If an individual suffers serious injuries from an accident that exceeds their PIP limit or meets the state’s serious injury threshold, they can seek compensation through a personal injury claim filed against the at-fault party’s liability insurance policy. One of the most common features of a personal injury claim is the expenses involved with medical treatment.

When the insurance company that services that policy receives the claim, they will usually assign a claims adjuster to evaluate it and determine how much compensation (if any) the insurer owes the claimant due to the insured’s liability. After evaluating the claim, the adjuster will either:

  • Accept full liability for the insured and pay the claim outright.
  • Deny the claim and provide the claimant and their attorney with a reason for the denial.
  • Offer to settle the claim out-of-court for less than its established value.

If the insurance provider offers a settlement, it will likely be far below the value that your attorney has established for the claim.

Your attorney can negotiate on your behalf to convince the claimant to increase their offer. The claimant’s attorney can file a personal injury lawsuit in civil court if the claim is unresolved. This civil action asks a judge or jury to hear and decide on liability and compensation.

While nearly every lawsuit filed on television or in the movies results in a long-drawn-out courtroom battle, in reality, around 95 percent of personal injury claims are resolved by a negotiated settlement before the claim ever sees the inside of a courtroom.

Liability: The Cornerstone to a Successful Claim

To succeed with your personal injury claim, you must show that someone else was liable for the expenses and impacts you incurred.

You achieved this by showing the elements of liability, which are:

  • Duty: The at-fault party had a duty to take reasonable actions to avoid causing harm to others, including driving their vehicle safely and legally.
  • Breach: The at-fault party breached their duty when they took actions contrary to the avoidance of harm, such as driving while impaired, fatigued, distracted, speeding, or failing to yield.
  • Cause: The at-fault party’s careless or reckless actions resulted in an accident that injured the claimant. This injury caused expenses and impacted the claimant’s quality of life.

How an Attorney Can Assist You with Seeking Compensation for Your Medical Expenses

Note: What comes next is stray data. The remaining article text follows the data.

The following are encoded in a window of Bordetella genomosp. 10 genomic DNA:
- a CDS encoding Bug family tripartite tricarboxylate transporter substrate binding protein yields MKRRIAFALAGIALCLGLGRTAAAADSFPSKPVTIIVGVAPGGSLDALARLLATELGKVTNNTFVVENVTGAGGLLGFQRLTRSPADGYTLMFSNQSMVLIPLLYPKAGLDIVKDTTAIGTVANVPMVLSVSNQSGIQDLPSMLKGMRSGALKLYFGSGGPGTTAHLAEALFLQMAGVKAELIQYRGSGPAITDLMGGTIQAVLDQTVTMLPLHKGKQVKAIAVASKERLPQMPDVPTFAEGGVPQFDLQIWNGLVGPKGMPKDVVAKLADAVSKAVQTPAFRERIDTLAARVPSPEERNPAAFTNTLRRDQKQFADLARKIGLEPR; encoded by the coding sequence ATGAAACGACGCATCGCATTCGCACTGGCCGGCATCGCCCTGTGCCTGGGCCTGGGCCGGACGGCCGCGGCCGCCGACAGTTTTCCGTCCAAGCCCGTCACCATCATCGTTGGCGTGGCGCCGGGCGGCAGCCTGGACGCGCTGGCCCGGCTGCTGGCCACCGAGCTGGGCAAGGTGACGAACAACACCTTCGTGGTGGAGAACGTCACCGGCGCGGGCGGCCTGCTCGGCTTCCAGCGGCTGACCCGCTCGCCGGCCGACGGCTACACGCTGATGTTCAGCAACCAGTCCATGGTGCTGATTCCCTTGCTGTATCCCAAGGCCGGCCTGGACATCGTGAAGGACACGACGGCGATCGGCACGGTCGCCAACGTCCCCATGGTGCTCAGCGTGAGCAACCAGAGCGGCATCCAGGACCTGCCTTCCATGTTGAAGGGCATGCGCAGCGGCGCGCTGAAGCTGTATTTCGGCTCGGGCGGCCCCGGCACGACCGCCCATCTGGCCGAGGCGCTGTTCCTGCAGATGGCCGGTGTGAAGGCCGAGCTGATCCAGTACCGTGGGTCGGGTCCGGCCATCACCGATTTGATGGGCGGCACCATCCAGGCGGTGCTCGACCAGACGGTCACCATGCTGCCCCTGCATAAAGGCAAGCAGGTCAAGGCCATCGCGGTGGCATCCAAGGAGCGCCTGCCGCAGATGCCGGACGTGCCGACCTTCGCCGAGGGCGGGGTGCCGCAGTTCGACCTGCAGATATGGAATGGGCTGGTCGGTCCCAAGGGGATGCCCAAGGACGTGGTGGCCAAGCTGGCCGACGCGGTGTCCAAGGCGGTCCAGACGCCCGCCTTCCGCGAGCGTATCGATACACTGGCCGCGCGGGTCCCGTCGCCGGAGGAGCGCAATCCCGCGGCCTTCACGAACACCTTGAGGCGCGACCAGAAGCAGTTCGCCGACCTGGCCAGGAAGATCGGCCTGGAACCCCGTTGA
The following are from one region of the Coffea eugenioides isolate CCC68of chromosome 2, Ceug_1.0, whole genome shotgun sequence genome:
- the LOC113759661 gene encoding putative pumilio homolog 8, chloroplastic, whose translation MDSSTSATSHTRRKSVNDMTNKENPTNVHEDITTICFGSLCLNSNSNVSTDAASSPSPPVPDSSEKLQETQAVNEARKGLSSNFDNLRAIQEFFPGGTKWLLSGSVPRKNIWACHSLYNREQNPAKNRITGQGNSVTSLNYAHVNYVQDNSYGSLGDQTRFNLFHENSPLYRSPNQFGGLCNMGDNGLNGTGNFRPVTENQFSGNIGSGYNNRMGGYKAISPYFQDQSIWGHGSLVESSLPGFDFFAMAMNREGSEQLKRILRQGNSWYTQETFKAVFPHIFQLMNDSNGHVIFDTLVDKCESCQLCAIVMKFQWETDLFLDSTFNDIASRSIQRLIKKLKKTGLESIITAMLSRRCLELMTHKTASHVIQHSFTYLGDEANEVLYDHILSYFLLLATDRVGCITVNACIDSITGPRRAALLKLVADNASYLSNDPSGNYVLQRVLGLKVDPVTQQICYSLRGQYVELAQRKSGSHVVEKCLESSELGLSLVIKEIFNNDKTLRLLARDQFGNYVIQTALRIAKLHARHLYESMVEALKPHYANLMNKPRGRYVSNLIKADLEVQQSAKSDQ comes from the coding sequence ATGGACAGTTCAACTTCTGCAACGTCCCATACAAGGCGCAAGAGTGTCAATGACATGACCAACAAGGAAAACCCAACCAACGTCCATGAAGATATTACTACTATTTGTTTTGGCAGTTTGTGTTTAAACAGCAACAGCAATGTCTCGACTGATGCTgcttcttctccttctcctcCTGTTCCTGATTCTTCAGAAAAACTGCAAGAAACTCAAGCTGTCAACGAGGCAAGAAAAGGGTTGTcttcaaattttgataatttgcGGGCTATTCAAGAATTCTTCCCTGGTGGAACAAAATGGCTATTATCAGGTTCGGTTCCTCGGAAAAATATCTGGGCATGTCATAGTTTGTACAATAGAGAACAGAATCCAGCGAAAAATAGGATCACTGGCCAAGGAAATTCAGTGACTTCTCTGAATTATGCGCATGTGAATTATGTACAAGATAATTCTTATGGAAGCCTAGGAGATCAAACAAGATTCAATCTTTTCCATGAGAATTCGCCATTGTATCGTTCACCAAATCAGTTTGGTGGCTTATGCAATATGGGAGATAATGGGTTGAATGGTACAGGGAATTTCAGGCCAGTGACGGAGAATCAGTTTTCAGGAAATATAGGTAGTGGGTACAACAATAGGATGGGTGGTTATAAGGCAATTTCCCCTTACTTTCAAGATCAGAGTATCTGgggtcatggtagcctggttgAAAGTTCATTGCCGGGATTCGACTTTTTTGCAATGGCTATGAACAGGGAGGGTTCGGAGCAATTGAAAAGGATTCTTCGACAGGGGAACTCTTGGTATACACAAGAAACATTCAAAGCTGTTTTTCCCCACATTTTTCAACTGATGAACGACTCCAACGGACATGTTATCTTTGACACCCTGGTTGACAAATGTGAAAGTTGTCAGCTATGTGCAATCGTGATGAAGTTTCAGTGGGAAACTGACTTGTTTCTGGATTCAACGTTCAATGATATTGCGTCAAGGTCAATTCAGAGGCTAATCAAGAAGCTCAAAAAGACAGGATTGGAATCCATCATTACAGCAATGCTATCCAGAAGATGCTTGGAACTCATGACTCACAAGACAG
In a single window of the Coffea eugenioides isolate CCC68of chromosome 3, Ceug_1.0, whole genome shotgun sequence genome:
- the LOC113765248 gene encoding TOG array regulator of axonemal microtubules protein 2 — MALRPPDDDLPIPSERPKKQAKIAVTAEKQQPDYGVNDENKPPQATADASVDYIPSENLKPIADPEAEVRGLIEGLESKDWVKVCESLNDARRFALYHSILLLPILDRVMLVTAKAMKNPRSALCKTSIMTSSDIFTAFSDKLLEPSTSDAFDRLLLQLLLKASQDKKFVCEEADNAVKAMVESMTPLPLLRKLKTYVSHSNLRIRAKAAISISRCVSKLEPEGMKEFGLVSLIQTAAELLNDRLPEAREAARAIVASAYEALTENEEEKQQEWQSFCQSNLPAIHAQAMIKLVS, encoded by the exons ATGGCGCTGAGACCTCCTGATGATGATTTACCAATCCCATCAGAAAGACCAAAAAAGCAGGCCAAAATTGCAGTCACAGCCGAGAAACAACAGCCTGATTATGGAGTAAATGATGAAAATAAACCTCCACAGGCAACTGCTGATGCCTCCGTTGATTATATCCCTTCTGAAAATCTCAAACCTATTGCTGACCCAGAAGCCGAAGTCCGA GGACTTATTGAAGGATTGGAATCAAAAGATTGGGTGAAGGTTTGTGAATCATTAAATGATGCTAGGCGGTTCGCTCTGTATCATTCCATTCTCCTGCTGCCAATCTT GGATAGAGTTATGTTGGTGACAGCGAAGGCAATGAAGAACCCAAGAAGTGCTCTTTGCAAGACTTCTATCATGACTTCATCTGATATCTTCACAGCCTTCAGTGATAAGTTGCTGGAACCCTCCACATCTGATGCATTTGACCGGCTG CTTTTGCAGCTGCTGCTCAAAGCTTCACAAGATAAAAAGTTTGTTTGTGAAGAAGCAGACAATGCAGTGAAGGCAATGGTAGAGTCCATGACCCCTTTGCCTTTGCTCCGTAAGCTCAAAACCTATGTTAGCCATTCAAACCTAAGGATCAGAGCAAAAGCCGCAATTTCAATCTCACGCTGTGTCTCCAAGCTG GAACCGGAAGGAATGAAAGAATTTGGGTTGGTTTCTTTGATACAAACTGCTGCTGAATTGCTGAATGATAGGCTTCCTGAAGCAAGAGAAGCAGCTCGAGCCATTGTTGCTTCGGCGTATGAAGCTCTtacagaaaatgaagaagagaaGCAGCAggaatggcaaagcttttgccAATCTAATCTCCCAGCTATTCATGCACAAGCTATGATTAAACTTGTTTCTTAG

If you face medical expenses for a car accident caused by someone else, one of the important steps you can take to ensure that those expenses get paid is to talk to a personal injury lawyer during a free case evaluation. This meeting enables you to learn more about the personal injury claims process and the role that an attorney can play in helping you as you seek the compensation you need. Here is a look at some of the services a personal injury lawyer can provide.

Properly Valuing Your Claim

Once you’ve reached maximum medical improvement, your attorney will establish a value to your claim. Maximum medical improvement refers to the point at which your physician determines that your injury has stabilized and your condition is unlikely to improve, even if treatments continue. This point provides a clearer picture of your total medical expenses and permanent injuries that will result in ongoing medical treatment.

In addition to medical expenses, some of the other types of costs that you can seek compensation for through your claim include wage loss, lost earning capacity, property damage, and non-economic costs such as physical pain and suffering or emotional distress.

Negotiating a Settlement

As noted, an out-of-court settlement is the most common resolution for a personal injury claim. However, claims adjusters commonly make an initial settlement offer far below the established value of the claim. While an attorney cannot decide whether you should accept an offered settlement, under your direction, they can negotiate with the claims adjuster to convince them to increase their offer.